I'm surprised that no one seems to have yet suggested the following
simple experiment:

Increase the RAM 4GB -> 8GB, tune for best performance, and
repeat your 100M row insert experiment.

Does overall insert performance change?  Does the performance
drop <foo> rows in still occur?  Does it occur in ~ the same place?
Etc.
 
If the effect does seem to be sensitive to the amount of RAM in the
server, it might be worth redoing the experiment(s) with 2GB and
16GB as well...

ron

-----Original Message-----
From: Kelly Burkhart <[EMAIL PROTECTED]>
Sent: Oct 31, 2005 12:12 PM
To: pgsql-performance@postgresql.org
Subject: [PERFORM] 8.x index insert performance

Greetings,

We are running some performance tests in which we are attempting to
insert about 100,000,000 rows in a database at a sustained rate.  About
50M rows in, our performance drops dramatically.

This test is with data that we believe to be close to what we will
encounter in production.  However in tests with purely generated,
sequential data, we did not notice this slowdown.  I'm trying to figure
out what patterns in the "real" data may be causing us problems.

I have log,data and indexes on separate LUNs on an EMC SAN.  Prior to
slowdown, each partition is writing at a consistent rate.  Index
partition is reading at a much lower rate.  At the time of slowdown,
index partition read rate increases, all write rates decrease.  CPU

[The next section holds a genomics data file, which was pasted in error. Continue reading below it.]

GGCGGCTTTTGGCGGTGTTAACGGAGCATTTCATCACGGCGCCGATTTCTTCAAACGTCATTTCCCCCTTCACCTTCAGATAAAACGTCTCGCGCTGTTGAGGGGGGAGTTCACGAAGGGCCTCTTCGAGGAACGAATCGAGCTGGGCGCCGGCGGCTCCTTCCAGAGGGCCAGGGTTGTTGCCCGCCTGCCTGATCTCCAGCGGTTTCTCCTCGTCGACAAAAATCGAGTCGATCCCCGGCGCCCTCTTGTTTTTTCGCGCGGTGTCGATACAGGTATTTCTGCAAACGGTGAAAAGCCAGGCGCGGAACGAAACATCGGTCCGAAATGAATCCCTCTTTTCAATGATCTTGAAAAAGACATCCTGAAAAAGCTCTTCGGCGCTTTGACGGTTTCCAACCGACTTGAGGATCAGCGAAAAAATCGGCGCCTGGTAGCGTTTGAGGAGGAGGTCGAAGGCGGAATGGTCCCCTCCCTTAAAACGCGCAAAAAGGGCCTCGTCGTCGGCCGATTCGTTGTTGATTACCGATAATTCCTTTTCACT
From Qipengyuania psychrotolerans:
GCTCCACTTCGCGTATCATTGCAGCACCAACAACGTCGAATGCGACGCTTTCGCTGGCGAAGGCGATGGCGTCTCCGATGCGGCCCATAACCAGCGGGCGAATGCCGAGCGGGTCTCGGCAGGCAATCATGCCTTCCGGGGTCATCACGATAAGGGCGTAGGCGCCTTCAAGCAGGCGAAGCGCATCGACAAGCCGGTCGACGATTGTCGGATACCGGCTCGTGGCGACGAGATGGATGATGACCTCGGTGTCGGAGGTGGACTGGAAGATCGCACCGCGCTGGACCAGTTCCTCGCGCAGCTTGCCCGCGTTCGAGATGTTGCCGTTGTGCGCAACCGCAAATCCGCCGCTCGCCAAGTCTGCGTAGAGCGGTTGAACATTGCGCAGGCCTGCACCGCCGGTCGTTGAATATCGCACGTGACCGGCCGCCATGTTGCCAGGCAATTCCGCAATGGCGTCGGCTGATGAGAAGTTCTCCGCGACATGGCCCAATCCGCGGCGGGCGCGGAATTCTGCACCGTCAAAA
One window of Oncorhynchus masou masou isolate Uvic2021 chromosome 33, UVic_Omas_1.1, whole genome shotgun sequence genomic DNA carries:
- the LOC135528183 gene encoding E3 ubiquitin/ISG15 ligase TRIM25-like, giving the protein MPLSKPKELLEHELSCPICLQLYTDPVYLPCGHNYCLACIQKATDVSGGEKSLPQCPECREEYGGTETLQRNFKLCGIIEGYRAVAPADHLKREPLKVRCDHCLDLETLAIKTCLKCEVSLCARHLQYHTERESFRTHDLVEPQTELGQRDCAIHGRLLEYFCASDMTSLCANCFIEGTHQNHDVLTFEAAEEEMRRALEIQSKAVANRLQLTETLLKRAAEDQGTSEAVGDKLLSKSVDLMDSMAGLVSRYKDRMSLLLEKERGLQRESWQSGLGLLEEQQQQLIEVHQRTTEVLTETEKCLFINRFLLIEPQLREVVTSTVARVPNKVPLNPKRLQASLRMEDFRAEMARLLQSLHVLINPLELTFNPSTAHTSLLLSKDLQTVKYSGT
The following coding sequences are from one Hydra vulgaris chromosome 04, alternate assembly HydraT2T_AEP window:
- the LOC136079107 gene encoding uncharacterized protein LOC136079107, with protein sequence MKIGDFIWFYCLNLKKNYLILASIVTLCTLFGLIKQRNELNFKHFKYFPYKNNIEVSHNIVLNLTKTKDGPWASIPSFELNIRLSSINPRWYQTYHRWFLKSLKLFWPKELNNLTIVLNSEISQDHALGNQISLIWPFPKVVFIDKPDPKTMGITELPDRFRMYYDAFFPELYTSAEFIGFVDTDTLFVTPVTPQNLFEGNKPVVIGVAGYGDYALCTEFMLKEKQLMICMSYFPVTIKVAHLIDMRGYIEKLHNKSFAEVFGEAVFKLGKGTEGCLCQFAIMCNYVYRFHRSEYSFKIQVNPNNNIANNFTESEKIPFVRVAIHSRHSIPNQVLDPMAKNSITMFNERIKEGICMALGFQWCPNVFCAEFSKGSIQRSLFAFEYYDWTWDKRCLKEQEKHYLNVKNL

utilization drops.

The server is doing nothing aside from running the DB.  It is a dual
opteron (dual core, looks like 4 cpus) with 4GB RAM.  shared_buffers =
32768.  fsync = off.  Postgres version is 8.1.b4.  OS is SuSE Enterprise
server 9.

My leading hypothesis is that one indexed column may be leading to our
issue.  The column in question is a varchar(12) column which is non-null
in about 2% of the rows.  The value of this column is 5 characters which
are the same for every row, followed by a 7 character zero filled base
36 integer.  Thus, every value of this field will be exactly 12 bytes
long, and will be substantially the same down to the last bytes.

Could this pattern be pessimal for a postgresql btree index?  I'm
running a test now to see if I can verify, but my runs take quite a long
time...

If this sounds like an unlikely culprit how can I go about tracking down
the issue?

Thanks,

-K

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